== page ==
When it comes to love–particularly my ability to receive it–I am a skeptic. I’m sure if you were to ask my husband, he’d tell you that one of his biggest challenges (even after three years of marriage) is convincing me that there is no ulterior motive to him loving me.
Even in my relationship with God, I’m constantly wrestling with the whole idea of unconditional love. It’s hard to believe sometimes that He loves me simply because of me; that he stands forever alongside me; that he loves me in spite of me. In fact, if you’ll allow me to take my halo off for a minute, I can admit that there have been too many times that I’ve “acted out” in order to test His love. Very much like a child would a parent, I suppose. It’s like I’m trying to find God’s breaking point despite knowing in my head that if there was ever a time for him to break because of my sin, it would have been on the cross.
But you know what’s even more ridiculous? I wasn’t always this way. There was a time in my early childhood when I was an open vessel for the giving and receiving of love. I reveled in it gladly and regardless to the form in which it would present itself. I knew peace and could see the good in anyone. I was, using a term my hubby says often, a “bright-eyed and bushy-tailed” kid who somehow instinctively knew how to love fully and deeply and widely and had and the depth in me to receive the same.
In a phrase, it has always been in me to love.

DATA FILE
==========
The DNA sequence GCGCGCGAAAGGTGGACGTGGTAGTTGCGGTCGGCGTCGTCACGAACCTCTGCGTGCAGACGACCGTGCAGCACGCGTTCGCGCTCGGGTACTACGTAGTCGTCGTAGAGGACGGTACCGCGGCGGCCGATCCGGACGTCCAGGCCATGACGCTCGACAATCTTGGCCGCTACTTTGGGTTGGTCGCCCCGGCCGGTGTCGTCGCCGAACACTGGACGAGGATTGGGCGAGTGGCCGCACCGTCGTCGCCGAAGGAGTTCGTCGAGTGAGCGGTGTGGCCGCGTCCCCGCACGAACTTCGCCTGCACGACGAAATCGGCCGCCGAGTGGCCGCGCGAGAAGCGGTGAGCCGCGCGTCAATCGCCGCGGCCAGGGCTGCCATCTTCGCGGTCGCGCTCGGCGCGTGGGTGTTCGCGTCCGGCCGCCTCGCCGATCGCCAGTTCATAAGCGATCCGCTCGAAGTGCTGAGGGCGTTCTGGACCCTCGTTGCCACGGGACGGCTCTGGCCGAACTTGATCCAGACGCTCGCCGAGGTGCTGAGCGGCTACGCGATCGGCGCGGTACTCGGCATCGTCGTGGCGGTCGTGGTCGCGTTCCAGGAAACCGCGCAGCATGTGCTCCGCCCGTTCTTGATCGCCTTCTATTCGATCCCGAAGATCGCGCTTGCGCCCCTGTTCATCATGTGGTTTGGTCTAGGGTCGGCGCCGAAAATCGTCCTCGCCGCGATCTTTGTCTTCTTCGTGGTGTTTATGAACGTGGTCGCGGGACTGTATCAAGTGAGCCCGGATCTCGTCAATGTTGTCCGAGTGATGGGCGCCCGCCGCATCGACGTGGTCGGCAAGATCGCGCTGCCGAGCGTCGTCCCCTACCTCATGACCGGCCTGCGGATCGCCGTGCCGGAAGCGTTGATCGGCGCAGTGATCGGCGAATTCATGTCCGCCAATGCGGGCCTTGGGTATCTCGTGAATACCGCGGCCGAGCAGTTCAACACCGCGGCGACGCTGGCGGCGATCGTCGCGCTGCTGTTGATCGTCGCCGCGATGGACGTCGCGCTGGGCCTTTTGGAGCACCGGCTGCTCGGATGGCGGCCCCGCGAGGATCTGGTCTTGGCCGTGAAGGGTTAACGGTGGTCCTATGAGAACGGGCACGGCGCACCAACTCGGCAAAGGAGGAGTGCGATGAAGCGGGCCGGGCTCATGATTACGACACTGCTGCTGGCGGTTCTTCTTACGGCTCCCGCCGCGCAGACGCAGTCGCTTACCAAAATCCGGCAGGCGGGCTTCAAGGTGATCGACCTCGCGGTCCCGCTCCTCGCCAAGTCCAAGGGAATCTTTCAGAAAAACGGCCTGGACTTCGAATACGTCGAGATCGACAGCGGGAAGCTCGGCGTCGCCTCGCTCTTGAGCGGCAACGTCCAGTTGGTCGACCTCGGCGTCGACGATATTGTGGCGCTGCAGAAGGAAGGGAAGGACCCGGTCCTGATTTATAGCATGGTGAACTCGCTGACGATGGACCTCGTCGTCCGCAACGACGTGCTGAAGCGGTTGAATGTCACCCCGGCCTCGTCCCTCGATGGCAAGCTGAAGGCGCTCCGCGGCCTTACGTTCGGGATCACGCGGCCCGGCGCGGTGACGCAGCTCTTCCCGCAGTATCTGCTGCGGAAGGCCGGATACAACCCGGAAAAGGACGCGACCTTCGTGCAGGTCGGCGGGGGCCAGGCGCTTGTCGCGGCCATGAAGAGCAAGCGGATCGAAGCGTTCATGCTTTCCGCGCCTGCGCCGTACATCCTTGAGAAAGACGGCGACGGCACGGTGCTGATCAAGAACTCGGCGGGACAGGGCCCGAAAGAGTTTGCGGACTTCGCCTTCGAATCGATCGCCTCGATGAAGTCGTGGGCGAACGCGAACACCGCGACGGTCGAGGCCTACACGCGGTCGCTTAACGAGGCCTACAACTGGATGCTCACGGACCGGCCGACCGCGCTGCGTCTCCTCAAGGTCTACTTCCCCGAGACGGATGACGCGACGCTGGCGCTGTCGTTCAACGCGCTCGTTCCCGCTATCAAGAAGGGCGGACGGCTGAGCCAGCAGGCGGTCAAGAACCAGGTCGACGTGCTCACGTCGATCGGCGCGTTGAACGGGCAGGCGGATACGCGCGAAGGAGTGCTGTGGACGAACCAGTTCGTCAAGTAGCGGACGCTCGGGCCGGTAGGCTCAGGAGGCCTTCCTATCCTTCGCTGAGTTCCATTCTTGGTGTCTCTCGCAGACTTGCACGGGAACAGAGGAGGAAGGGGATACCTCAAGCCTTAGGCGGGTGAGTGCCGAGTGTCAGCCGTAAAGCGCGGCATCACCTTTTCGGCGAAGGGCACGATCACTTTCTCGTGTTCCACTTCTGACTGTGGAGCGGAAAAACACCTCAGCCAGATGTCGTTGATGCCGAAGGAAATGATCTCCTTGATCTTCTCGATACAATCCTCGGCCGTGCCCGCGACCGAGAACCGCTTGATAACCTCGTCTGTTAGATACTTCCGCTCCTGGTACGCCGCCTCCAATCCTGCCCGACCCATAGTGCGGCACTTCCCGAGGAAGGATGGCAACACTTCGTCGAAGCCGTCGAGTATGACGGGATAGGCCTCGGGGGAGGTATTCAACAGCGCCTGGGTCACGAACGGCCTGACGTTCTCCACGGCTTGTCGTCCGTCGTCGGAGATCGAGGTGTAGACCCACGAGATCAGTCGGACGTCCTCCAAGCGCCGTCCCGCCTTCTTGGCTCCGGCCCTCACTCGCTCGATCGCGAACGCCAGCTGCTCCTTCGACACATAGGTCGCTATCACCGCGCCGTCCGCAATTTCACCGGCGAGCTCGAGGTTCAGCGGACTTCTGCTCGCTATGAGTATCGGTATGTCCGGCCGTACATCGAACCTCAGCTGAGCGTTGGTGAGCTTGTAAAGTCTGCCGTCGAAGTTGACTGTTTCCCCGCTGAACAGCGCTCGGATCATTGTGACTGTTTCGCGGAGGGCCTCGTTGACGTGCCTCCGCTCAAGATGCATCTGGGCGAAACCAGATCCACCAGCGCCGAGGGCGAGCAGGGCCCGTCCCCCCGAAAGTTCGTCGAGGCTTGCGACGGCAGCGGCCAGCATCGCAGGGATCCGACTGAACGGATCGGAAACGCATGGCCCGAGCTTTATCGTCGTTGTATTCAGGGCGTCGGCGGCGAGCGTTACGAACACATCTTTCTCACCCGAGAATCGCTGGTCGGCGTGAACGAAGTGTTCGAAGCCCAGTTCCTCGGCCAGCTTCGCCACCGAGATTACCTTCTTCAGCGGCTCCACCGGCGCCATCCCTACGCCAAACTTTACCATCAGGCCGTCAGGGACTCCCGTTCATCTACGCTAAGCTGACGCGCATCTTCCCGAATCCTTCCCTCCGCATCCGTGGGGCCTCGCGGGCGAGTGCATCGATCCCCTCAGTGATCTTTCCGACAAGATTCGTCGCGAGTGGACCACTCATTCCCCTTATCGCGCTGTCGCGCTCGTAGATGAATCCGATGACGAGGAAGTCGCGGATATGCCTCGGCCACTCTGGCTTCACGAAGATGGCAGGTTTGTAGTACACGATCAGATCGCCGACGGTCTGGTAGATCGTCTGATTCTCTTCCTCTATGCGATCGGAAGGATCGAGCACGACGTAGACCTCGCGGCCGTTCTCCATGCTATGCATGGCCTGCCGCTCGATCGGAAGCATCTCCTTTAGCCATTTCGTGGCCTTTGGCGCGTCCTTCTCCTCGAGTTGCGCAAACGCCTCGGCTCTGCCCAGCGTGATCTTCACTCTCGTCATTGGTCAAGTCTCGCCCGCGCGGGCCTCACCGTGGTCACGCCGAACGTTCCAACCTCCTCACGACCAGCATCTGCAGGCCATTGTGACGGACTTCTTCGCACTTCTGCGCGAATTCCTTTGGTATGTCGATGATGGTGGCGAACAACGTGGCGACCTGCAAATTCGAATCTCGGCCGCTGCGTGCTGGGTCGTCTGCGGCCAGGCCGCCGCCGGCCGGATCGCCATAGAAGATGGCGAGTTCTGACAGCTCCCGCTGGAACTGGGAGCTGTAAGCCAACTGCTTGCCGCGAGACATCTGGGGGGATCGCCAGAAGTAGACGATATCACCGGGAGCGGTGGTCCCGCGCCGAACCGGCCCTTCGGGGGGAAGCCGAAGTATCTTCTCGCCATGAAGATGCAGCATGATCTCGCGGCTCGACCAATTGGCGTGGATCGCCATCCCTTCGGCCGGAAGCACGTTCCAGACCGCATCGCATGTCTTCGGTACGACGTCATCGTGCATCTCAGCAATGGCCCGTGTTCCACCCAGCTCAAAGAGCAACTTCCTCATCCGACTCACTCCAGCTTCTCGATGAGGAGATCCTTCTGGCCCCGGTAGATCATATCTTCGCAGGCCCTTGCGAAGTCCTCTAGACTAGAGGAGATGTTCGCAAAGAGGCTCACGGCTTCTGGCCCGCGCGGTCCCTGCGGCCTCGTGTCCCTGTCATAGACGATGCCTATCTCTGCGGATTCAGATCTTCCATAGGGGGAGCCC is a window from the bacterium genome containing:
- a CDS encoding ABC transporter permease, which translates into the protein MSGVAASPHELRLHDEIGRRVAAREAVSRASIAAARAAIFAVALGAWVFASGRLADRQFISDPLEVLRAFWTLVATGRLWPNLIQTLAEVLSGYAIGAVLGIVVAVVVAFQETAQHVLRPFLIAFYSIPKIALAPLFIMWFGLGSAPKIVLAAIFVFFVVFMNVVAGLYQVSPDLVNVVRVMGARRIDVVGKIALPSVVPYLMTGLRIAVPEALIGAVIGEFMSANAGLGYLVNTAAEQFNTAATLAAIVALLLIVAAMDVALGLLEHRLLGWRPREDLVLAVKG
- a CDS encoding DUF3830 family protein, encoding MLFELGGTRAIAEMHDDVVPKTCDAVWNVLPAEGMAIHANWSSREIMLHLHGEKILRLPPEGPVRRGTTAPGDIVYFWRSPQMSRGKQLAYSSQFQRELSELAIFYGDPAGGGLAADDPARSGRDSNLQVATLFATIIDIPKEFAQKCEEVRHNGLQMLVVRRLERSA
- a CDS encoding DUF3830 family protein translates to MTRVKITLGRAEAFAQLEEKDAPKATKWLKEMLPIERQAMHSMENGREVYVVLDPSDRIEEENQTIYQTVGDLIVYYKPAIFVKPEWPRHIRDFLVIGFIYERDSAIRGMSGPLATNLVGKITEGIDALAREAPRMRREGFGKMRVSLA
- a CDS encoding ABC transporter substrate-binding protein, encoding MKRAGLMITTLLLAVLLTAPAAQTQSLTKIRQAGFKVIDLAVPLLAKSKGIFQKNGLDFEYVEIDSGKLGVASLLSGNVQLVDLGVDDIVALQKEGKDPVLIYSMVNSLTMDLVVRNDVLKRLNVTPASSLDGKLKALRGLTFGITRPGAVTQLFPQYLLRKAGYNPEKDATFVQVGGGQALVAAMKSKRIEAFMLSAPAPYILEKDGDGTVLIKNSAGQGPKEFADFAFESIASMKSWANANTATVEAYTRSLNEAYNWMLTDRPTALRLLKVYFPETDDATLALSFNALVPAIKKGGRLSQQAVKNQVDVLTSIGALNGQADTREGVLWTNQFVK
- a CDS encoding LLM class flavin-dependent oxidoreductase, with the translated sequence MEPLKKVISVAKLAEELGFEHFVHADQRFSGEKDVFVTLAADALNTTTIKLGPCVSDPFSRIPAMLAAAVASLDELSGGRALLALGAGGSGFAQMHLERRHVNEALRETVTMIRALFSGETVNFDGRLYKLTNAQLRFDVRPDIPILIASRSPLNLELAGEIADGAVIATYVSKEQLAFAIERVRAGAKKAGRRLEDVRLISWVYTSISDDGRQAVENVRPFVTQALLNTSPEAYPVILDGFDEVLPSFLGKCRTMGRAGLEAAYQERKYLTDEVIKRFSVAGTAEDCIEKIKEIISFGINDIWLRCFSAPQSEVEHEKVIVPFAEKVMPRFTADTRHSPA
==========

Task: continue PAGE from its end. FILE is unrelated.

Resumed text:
And yet I suspect that somewhere between my teens and young adulthood, life (via the craftiness of the enemy) taught me something else. It taught me that the people who were supposed to love you could actually hurt you; damage you. It taught me that those that should be there to protect you, won’t. Or can’t.
My pastor recently said something that was quite profound to me. He said, “Experience is NOT always the best teacher. Sometimes experience is too expensive. It can cost you your life. I want my lessons and correction to be the least expensive. Some of us have too high of a pain threshold for stupidity.”
And admittedly, that’s me. So many times in my life, I’ve tolerated the distorted version of love that my experiences have presented—to the point that I’d actually come to expect it. I anticipated rejection. I found myself always looking around the proverbial corner of time for the “angle” or the “motive.” Always waiting for the other shoe to drop. So much so they even as God began to restore me, I was resistant. I fought against my true design even after it was revealed to me because I just couldn’t bring myself to trust it. To trust Him.
I forget sometimes that He created me to be one of the special ones. To be an extraordinary giver and receiver of His divine, unconditional love and to have the unique ability to mirror even the smallest of compassions. I keep allowing this to be stolen from me.
But God is passionate in His pursuit of my restoration. This much, I know for sure.
So now as I await the birth of my first child…my little girl…I can’t help but to wonder about this part of myself. I wonder if, when I look into her eyes, I will finally know unconditional love and be able to receive it fully. I know that she comes to me as a miracle with no angle and no motive. Just all love and need. The question is, will I be able to serve her without selfishness or suspicion?
I guess I’ll soon let you know. 🙂